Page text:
Mrs Morakot said digital technology businesses contributed 80% of the company's total revenue of 10 billion baht, while agricultural segments such as fertiliser sales accounted for 15%. The remainder was generated by engineering tech, manufacturing and insurance businesses.

"By the 100th anniversary, we aim to reach 15 billion baht in total revenue," Mr Supak said.

He said Yip In Tsoi has a diverse information and communication technology business portfolio.

Regarding cloud service, the company sees an opportunity to help customers modernise their infrastructure and shift from having their own on-premises data centres to utilising cloud service to reduce IT costs, said Mr Supak.

The next century

Mrs Morakot said Yip In Tsoi plans to use digital technology over the next 100 years to improve the well-being of Thai society.

The company also embraced green energy and sustainability, she said.

"As one of the country's oldest firms, we can be a pillar to drive the green economy, reducing carbon emissions," said Mrs Morakot.

In the past few years, Yip In Tsoi also invested in several startups, with more than 100 million baht allocated to clean energy, smart agri-tech and bio-nanotech, she said.

The startups comprise: EasyRice, which uses artificial intelligence for the "food revolution"; Solaryn Group, which is in the renewable energy, energy storage and smart farming business; Morena Solutions Co, a biotech company; and Winnonie, an e-bike rental platform.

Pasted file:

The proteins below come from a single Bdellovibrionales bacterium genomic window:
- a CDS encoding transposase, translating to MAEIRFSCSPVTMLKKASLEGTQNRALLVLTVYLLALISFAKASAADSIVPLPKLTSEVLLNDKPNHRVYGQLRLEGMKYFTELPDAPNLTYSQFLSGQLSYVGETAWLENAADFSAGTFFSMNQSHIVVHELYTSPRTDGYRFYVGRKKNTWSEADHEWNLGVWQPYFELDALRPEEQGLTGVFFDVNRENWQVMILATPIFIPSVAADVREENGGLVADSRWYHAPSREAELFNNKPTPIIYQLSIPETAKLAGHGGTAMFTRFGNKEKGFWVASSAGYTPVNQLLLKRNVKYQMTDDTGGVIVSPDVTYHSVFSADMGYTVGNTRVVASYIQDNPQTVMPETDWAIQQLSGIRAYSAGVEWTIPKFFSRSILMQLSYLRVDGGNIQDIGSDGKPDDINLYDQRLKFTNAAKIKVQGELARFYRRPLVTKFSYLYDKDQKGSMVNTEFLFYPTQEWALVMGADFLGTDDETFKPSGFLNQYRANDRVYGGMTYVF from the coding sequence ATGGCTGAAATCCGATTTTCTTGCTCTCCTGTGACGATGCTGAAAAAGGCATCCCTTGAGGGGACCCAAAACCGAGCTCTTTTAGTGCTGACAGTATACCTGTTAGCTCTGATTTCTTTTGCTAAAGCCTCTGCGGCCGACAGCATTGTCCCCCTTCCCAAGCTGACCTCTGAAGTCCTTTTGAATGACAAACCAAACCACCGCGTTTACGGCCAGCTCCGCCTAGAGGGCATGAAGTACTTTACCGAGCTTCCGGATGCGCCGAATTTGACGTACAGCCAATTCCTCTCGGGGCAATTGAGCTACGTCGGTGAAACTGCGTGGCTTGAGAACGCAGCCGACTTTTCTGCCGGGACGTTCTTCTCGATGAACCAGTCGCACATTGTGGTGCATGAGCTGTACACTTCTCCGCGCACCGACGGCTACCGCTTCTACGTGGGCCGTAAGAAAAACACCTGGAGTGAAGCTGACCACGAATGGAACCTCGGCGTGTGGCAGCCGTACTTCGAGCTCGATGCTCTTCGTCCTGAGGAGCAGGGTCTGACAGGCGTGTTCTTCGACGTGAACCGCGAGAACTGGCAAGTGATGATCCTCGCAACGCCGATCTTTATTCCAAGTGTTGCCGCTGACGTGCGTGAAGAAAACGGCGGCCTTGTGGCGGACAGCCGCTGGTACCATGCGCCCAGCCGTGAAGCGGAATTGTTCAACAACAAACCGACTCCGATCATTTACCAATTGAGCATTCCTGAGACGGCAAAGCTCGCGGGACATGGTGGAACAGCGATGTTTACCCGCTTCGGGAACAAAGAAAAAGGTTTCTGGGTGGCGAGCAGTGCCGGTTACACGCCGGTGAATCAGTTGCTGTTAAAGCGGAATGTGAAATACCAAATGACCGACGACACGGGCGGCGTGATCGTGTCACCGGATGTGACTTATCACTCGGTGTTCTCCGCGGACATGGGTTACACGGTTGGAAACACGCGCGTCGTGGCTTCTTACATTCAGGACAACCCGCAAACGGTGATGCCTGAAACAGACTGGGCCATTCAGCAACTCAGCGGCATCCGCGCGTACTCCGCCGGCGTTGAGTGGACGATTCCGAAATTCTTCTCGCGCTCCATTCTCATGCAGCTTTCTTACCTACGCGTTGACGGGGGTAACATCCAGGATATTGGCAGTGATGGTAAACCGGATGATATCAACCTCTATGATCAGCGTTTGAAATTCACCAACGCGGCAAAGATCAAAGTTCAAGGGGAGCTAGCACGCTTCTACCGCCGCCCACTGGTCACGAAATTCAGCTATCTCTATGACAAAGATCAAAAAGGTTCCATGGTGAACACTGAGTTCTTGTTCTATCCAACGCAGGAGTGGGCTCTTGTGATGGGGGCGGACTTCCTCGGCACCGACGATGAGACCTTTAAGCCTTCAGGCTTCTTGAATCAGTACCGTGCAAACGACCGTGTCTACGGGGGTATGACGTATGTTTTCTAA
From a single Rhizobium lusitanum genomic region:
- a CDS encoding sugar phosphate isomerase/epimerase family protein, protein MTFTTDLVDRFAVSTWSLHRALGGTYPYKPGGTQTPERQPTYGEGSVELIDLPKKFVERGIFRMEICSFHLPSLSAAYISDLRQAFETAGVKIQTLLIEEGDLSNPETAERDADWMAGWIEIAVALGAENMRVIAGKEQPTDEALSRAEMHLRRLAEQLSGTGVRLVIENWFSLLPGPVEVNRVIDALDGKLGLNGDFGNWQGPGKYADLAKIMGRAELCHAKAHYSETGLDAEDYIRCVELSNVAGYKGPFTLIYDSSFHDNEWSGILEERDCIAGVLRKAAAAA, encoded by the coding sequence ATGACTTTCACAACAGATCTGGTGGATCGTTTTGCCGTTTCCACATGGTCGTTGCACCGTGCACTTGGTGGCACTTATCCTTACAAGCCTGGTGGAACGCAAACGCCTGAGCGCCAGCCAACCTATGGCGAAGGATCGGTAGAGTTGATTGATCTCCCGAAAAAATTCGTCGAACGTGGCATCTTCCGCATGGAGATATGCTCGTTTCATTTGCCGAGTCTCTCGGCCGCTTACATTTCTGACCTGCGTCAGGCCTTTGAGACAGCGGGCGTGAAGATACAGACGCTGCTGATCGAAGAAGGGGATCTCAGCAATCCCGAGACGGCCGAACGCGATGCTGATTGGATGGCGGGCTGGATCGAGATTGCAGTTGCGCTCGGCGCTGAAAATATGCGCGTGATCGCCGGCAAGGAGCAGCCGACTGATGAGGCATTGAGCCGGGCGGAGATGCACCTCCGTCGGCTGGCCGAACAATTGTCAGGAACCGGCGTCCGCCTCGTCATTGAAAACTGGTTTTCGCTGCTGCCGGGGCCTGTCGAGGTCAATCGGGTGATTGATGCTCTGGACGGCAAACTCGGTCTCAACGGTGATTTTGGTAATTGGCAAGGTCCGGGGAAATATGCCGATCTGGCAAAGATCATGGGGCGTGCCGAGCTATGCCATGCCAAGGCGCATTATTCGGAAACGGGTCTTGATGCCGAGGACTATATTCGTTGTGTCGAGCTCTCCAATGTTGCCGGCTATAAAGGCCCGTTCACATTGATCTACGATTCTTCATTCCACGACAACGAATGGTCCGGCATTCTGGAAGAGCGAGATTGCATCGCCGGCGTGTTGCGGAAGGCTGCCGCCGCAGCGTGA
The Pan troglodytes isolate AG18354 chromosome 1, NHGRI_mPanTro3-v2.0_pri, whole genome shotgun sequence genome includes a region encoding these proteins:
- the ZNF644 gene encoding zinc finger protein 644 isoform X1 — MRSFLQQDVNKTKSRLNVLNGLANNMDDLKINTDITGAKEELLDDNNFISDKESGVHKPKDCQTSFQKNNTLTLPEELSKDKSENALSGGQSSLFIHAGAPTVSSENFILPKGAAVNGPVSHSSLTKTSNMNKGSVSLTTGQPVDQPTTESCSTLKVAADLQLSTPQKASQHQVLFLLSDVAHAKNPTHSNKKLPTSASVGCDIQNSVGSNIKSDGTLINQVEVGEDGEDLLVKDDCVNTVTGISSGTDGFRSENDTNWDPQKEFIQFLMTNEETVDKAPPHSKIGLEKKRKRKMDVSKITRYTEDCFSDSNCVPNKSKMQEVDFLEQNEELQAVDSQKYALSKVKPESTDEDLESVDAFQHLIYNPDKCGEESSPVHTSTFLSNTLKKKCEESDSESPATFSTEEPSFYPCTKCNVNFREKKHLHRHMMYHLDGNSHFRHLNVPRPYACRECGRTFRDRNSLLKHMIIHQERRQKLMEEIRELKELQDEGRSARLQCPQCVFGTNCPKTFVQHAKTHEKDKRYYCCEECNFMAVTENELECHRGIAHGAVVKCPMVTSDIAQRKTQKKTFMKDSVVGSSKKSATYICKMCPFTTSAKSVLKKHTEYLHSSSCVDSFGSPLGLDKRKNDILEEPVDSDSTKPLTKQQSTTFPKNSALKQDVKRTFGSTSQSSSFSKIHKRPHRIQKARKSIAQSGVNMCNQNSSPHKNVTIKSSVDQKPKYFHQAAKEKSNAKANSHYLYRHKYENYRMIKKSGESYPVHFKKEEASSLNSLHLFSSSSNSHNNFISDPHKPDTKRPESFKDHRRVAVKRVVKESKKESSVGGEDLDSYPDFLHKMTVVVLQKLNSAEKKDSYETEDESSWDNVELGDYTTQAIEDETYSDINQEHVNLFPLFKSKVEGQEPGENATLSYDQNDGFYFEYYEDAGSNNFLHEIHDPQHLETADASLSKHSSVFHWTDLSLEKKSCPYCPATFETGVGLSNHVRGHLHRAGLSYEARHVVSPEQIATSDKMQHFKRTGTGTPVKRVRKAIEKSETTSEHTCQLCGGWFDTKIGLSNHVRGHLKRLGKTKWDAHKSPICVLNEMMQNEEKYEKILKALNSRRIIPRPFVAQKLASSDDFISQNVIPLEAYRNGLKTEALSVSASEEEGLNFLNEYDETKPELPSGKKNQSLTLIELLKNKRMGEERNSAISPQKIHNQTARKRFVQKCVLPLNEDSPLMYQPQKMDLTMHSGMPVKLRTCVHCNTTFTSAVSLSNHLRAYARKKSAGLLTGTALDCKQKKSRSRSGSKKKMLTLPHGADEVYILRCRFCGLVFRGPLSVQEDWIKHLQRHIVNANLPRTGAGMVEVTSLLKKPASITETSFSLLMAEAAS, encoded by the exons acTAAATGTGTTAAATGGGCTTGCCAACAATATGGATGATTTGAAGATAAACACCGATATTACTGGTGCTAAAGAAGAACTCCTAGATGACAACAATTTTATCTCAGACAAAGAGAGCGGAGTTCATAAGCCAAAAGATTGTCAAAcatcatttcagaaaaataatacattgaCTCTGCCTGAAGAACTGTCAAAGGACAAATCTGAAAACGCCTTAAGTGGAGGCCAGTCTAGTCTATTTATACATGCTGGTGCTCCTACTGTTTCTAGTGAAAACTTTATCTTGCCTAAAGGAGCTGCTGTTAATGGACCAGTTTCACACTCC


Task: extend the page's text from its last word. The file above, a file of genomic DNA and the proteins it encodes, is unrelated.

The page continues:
The company also plans to launch an e-bike under the RYN brand by the end of this year under a joint development effort with a university, said Mrs Morakot.

Yip In Tsoi has a pilot project installing solar battery storage at a shrimp farm to reduce electricity use. She said electricity bills cost Thai shrimp farms around 8 billion baht per year.

As part of the group's vast scope, Mrs Morakot said the electric vehicle business will serve as another source of future growth.

Yip In Tsoi is also exploring opportunities in integrated traffic management and surveillance services for smart cities, she said.

Spin-off and IPO

Mr Supak said the company plans to have a subsidiary launch an initial public offering (IPO) within two years.

In addition to its investment in promising startups, Yip In Tsoi set up an internal sandbox to incubate and encourage staff to explore new firms and start their own businesses, he said.

The company also adjusted the staff performance base and promotes an open working culture among different generations, said Mr Supak.